The Center for Climate and Life mobilizes scientists and engineers to understand how climate change impacts the security of food, water, and shelter, and to develop solutions to adapt to a changing world.
This initiative stems from the reality that we do not yet understand how climate change will affect the basic resources and ecosystems that sustain us, and that the need for viable solutions is urgent.
NEW TOOLS, NEW IDEAS, NEW SOLUTIONS
The Earth sciences are in the early stages of a fundamental revolution propelled by new ideas and technological innovations in the life sciences. The intersection between Earth and life sciences is an exciting frontier of discovery driven by breakthroughs in instrumentation, observation, data integration, and analytical techniques. Engineering advances offer novel solutions for carbon management.
Genomic sequencing has become so fast and affordable that the entire genomes of marine microbes can be sequenced, enabling scientists to understand how life mutates and adapts to changes in ocean chemistry (through ocean acidification from carbon dioxide emissions) and warming that are already underway. Novel mass spectrometry provides new ways to analyze trace amounts of biomolecules from living and fossil organisms as proxies for rainfall, temperature, and carbon dioxide levels in the past. Supercomputers running numerical models simulate climate and life processes to reveal how future climate changes will impact water resources, sea level change, and crop yields.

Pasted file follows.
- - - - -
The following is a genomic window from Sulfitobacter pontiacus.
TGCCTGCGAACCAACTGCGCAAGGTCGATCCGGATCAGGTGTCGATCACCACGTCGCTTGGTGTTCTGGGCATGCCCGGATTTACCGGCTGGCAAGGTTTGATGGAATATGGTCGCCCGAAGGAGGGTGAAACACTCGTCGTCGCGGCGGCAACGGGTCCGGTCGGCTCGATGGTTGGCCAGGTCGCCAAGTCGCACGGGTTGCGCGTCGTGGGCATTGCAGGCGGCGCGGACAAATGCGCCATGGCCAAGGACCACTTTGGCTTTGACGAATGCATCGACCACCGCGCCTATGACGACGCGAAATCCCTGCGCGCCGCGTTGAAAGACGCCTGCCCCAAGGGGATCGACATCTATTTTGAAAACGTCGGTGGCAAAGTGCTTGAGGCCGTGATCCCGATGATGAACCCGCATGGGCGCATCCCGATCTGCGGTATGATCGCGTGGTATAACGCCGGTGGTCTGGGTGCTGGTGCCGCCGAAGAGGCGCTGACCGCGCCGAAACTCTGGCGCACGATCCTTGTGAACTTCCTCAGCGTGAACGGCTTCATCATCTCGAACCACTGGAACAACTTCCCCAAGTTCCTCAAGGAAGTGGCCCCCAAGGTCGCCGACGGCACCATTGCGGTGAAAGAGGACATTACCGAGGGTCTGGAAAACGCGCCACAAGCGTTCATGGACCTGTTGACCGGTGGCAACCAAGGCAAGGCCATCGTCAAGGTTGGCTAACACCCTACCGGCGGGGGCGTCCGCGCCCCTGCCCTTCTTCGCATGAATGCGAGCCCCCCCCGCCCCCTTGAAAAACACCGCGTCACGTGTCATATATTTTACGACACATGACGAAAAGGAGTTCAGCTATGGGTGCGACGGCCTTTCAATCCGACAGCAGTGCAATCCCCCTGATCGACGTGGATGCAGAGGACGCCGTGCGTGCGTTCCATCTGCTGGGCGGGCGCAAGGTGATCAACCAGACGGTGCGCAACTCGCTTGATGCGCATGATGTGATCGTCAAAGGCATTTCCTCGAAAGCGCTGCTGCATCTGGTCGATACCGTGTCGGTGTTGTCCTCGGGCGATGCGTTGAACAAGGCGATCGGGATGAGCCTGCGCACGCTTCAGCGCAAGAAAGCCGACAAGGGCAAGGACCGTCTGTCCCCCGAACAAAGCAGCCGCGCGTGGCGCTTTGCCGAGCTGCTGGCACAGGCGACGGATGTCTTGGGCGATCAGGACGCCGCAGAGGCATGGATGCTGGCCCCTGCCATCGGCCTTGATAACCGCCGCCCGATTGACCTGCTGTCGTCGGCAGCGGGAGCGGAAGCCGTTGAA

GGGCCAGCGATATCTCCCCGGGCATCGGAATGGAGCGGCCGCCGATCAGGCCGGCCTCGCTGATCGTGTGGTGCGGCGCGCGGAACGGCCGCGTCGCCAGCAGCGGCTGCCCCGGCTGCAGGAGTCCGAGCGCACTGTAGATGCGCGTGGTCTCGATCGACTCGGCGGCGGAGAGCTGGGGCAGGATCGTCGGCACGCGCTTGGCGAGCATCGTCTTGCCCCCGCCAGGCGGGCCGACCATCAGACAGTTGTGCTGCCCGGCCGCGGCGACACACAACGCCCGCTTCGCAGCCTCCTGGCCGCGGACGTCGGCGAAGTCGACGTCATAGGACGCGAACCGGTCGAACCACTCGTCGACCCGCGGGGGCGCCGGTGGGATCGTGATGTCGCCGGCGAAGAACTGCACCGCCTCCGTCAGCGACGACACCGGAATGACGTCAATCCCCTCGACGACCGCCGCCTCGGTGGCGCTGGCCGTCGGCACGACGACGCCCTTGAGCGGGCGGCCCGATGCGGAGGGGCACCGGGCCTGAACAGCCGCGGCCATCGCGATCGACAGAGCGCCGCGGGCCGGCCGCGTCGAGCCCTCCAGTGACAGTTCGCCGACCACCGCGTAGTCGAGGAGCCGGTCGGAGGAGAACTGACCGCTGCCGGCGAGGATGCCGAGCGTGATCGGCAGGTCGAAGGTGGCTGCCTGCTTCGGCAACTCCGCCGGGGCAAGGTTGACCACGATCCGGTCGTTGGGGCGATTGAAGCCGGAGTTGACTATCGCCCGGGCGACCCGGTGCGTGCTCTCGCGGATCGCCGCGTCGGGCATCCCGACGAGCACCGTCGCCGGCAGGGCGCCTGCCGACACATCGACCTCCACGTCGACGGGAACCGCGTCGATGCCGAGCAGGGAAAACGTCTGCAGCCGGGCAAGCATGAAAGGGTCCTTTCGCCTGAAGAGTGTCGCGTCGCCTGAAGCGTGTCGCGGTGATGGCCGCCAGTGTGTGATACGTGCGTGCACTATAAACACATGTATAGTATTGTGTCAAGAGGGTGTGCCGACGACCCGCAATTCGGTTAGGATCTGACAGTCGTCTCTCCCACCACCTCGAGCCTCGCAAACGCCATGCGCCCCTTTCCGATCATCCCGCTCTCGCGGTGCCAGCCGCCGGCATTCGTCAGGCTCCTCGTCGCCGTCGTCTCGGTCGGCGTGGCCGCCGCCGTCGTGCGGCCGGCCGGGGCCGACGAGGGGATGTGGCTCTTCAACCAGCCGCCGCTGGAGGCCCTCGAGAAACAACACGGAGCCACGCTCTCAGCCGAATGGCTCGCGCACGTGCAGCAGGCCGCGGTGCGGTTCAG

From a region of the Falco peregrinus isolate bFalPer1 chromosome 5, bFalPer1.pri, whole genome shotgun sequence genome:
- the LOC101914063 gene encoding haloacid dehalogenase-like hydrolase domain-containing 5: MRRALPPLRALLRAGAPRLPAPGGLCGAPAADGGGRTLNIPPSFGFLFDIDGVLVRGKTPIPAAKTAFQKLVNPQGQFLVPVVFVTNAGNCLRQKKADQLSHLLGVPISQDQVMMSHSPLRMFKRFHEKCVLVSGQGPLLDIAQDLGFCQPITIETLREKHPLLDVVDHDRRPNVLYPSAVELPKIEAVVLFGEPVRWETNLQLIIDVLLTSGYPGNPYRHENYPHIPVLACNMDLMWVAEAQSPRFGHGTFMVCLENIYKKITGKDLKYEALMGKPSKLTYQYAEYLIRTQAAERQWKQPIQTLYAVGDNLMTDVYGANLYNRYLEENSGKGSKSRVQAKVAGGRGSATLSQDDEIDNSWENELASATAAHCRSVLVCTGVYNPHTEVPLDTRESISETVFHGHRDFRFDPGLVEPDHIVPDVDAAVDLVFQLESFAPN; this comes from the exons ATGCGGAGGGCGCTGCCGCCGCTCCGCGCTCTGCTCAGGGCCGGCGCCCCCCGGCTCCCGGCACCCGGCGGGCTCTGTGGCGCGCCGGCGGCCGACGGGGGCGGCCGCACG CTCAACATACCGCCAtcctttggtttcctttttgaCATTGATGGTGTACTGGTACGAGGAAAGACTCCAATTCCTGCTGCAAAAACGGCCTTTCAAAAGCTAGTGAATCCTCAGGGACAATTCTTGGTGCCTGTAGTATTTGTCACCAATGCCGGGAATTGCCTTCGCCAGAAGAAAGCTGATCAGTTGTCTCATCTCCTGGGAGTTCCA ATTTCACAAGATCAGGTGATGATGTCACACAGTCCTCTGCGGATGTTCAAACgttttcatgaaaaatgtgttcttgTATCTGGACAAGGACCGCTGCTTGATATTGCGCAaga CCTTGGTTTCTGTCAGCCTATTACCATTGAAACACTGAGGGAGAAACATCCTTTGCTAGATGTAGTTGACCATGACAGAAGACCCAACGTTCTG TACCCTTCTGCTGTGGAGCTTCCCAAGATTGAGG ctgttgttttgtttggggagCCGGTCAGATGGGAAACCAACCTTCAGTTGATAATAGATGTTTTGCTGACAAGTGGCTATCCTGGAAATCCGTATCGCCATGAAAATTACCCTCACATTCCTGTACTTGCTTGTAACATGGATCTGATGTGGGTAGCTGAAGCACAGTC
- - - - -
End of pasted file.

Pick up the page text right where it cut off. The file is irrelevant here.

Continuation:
Society also needs viable solutions for the future. Carbon emissions are accumulating rapidly, reaching levels where large and irreversible climate changes could occur. Technologies are being developed to capture carbon from the atmosphere, and Lamont-Doherty scientists are at the forefront of developing ways to use natural processes to react this captured carbon with naturally occurring rock to sequester it away forever as inert, solid, carbonate minerals.
The potential in this convergence of disciplines for new knowledge that is vitally important for society is the impetus behind the Center for Climate and Life.